Author Joe McGinniss, whose "Fatal Vision" is among a handful of acknowledged classics in true crime (and irrevocably skewed true-crime titles for almost three decades), recently pronounced the genre deader than Marley:
"The last three books I've written have been about soccer, which nobody in America cares about; horse racing, which nobody in America cares about; and true crime, a genre that expired sometime last century . . ."If the genre is dead, it's died fairly young. It hasn't even been 50 years since Truman Capote's "In Cold Blood" plucked crime reporting from the pages of pulp magazines and plopped it down in a book.
Even for a true-crime writer, death isn't usually a matter of perspective. Dead is dead. Maybe true crime is dying, or maybe it has ceased to produce the kinds of profits that McGinniss and other big-time writers expect, or maybe it's just evolving. But a gaggle of new true-crime books are being produced every year, along with an unprecedented number of TV shows dealing with the reality of crime. So "dead" might be a little strong.
For sure, the genre has made a deliberate, intentional shift away from the narrative grace of Capote and Norman Mailer in an effort to appeal to a less sophisticated reader who is more likely to be influenced by faux blood on the cover and will almost always check to see if the book includes gruesome photos before buying. I know of some authors out there who genuinely want to write (or have written) beautiful books that, like Capote, explore bigger issues reflected in crime and punishment, but they are discouraged by editors ... while just about any grocery clerk can publish a quickie book about a local murder case (as long as there is a lurid element, great pictures and the word "fatal" in the title).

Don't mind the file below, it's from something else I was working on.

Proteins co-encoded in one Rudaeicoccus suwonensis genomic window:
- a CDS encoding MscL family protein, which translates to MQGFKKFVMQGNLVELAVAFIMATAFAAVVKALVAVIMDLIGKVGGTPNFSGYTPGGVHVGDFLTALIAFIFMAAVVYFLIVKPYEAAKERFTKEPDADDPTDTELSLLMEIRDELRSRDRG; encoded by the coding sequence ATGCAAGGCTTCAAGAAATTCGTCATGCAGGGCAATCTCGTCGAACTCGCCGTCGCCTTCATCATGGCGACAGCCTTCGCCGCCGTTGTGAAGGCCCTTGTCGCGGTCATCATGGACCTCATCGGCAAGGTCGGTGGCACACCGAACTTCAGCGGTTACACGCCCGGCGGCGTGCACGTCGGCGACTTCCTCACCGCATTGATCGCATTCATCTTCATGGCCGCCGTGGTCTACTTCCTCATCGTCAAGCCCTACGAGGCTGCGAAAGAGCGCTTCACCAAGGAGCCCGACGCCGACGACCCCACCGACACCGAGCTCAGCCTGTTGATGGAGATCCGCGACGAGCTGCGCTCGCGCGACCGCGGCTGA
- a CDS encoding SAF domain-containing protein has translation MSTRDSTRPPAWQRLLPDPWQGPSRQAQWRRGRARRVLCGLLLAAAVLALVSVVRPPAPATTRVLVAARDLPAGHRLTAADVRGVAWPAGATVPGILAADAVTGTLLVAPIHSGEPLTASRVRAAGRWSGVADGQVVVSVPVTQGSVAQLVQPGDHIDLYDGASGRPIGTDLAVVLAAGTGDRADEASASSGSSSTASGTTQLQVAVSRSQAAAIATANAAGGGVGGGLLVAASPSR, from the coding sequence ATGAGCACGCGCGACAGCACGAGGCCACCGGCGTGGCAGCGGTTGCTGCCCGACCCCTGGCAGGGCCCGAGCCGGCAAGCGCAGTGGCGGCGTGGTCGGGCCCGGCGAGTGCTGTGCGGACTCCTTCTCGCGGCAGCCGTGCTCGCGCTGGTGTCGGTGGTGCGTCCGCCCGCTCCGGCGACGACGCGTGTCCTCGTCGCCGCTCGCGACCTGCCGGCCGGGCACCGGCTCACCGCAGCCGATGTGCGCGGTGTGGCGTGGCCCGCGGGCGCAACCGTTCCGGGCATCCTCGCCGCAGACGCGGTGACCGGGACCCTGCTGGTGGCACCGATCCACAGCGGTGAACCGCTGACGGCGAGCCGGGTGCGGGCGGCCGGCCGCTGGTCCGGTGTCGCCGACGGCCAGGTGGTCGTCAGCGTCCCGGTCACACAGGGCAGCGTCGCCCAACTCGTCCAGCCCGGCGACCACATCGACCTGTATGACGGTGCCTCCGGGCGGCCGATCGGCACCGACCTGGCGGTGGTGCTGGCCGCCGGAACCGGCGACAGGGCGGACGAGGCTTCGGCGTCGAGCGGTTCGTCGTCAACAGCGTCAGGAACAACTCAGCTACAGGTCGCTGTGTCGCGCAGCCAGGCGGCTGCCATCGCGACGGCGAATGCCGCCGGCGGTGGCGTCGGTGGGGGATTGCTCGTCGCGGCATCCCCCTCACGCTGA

McGinniss might be right. If we only took then pulse of true crime's literary merits, the genre definitely died ... right about the time of "Fatal Vision" (1983). McGinniss was among the first big names in true crime to veer away from stories with complex moral reflections on society to the lurid, commercial crap that appealed to a different kind of audience. So it's hard to disagree with Joe -- even though he certainly didn't make the comment knowing that he was part of the sea-change, along with Ann Rule and others.
Moreover, as True Crime Book Reviews noted recently at its Facebook site, "as self-publication become easier and less expensive, [the quality of] all genres will suffer."
Thankfully, there have been a few remarkable exceptions in the past 20 years, among them John Berendt's "Midnight in the Garden of Good and Evil" and Erik Larson's "Devil in the White City." They are likely to take the rightful places as classics in a genre that, at best, is still defining itself but wants desperately to be just like its earliest forebears.
It's quite possible that the last 20 years have simply been a phase, true crime's adolescence, where it was doing stupid things because of hormones. Maybe the adult years will reflect the genre's early precociousness and return to its sturdier, more robust, more literary roots.
But maybe not. Maybe it will simply decay back into its pulpy DNA and die out completely. Maybe the future of true-crime writing is on life-support in the small houses and POD presses.
You are a true-crime fan. Talk to me. What is the current state of true crime? How does it compare to the past and how would you describe its future?